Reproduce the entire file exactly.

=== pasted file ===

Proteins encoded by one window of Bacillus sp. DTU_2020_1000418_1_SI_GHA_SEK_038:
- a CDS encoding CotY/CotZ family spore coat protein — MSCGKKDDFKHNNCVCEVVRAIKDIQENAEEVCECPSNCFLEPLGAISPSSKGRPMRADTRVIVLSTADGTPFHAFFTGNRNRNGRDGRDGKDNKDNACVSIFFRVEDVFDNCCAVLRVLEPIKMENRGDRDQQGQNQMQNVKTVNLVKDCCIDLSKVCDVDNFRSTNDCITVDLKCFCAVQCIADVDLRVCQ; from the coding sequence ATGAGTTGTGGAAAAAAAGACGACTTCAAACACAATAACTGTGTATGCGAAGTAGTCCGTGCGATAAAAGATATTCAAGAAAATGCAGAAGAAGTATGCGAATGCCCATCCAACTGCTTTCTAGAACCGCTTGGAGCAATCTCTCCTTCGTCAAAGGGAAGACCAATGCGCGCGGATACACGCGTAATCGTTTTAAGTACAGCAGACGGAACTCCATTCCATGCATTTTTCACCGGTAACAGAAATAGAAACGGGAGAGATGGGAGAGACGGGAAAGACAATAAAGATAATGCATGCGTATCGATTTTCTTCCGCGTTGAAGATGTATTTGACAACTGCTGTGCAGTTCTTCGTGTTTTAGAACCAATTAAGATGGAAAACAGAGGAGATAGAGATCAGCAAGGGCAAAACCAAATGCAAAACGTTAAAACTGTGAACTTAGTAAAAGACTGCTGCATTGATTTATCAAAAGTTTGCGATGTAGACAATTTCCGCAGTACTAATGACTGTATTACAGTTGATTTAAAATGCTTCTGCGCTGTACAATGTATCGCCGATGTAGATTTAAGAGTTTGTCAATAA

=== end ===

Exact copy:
Proteins encoded by one window of Bacillus sp. DTU_2020_1000418_1_SI_GHA_SEK_038:
- a CDS encoding CotY/CotZ family spore coat protein — MSCGKKDDFKHNNCVCEVVRAIKDIQENAEEVCECPSNCFLEPLGAISPSSKGRPMRADTRVIVLSTADGTPFHAFFTGNRNRNGRDGRDGKDNKDNACVSIFFRVEDVFDNCCAVLRVLEPIKMENRGDRDQQGQNQMQNVKTVNLVKDCCIDLSKVCDVDNFRSTNDCITVDLKCFCAVQCIADVDLRVCQ; from the coding sequence ATGAGTTGTGGAAAAAAAGACGACTTCAAACACAATAACTGTGTATGCGAAGTAGTCCGTGCGATAAAAGATATTCAAGAAAATGCAGAAGAAGTATGCGAATGCCCATCCAACTGCTTTCTAGAACCGCTTGGAGCAATCTCTCCTTCGTCAAAGGGAAGACCAATGCGCGCGGATACACGCGTAATCGTTTTAAGTACAGCAGACGGAACTCCATTCCATGCATTTTTCACCGGTAACAGAAATAGAAACGGGAGAGATGGGAGAGACGGGAAAGACAATAAAGATAATGCATGCGTATCGATTTTCTTCCGCGTTGAAGATGTATTTGACAACTGCTGTGCAGTTCTTCGTGTTTTAGAACCAATTAAGATGGAAAACAGAGGAGATAGAGATCAGCAAGGGCAAAACCAAATGCAAAACGTTAAAACTGTGAACTTAGTAAAAGACTGCTGCATTGATTTATCAAAAGTTTGCGATGTAGACAATTTCCGCAGTACTAATGACTGTATTACAGTTGATTTAAAATGCTTCTGCGCTGTACAATGTATCGCCGATGTAGATTTAAGAGTTTGTCAATAA